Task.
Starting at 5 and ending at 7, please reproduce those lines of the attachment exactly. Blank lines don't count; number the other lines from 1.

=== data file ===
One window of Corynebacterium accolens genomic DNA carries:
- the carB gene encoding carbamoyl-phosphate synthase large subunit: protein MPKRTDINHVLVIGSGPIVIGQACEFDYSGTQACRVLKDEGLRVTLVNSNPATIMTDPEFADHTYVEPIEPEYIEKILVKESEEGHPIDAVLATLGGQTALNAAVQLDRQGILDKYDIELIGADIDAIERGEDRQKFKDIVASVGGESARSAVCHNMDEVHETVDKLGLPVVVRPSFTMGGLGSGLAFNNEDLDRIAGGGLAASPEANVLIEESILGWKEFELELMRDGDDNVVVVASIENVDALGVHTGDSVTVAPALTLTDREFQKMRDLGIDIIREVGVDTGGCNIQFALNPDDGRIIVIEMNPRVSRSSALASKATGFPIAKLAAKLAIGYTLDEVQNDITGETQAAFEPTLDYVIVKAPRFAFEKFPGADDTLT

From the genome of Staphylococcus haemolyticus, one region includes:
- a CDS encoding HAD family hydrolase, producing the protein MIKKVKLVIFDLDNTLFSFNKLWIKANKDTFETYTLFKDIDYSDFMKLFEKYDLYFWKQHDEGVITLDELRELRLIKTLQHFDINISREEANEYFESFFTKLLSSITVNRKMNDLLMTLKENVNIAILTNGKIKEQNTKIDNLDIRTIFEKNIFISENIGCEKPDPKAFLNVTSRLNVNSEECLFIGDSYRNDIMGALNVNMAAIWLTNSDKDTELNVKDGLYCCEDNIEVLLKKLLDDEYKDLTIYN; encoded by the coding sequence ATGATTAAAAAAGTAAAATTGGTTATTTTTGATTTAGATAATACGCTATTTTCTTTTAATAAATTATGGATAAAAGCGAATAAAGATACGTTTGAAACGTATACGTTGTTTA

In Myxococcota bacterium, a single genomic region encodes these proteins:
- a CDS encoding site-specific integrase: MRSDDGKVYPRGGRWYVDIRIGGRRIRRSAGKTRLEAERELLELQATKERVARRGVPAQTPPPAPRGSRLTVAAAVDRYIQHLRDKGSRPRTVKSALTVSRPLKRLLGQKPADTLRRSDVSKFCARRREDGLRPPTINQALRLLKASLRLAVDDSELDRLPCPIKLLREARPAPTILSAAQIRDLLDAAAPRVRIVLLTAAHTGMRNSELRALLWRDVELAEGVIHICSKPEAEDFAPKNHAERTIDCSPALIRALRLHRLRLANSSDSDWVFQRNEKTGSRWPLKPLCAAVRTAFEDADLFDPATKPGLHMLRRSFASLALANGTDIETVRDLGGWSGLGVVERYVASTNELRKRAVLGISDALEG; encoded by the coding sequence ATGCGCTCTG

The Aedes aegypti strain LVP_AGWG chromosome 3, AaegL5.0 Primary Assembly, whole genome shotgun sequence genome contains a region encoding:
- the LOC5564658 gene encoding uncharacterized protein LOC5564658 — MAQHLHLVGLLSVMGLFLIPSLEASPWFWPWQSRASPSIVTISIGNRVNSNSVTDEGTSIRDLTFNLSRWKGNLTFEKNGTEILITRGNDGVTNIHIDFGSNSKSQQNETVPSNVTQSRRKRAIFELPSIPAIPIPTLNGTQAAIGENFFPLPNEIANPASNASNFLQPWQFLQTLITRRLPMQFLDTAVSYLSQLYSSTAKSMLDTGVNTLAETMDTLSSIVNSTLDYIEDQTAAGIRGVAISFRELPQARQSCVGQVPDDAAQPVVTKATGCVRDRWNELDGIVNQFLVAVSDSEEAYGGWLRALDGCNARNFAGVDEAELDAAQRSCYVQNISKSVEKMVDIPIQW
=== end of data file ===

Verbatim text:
In Myxococcota bacterium, a single genomic region encodes these proteins:
- a CDS encoding site-specific integrase: MRSDDGKVYPRGGRWYVDIRIGGRRIRRSAGKTRLEAERELLELQATKERVARRGVPAQTPPPAPRGSRLTVAAAVDRYIQHLRDKGSRPRTVKSALTVSRPLKRLLGQKPADTLRRSDVSKFCARRREDGLRPPTINQALRLLKASLRLAVDDSELDRLPCPIKLLREARPAPTILSAAQIRDLLDAAAPRVRIVLLTAAHTGMRNSELRALLWRDVELAEGVIHICSKPEAEDFAPKNHAERTIDCSPALIRALRLHRLRLANSSDSDWVFQRNEKTGSRWPLKPLCAAVRTAFEDADLFDPATKPGLHMLRRSFASLALANGTDIETVRDLGGWSGLGVVERYVASTNELRKRAVLGISDALEG; encoded by the coding sequence ATGCGCTCTG

The Aedes aegypti strain LVP_AGWG chromosome 3, AaegL5.0 Primary Assembly, whole genome shotgun sequence genome contains a region encoding: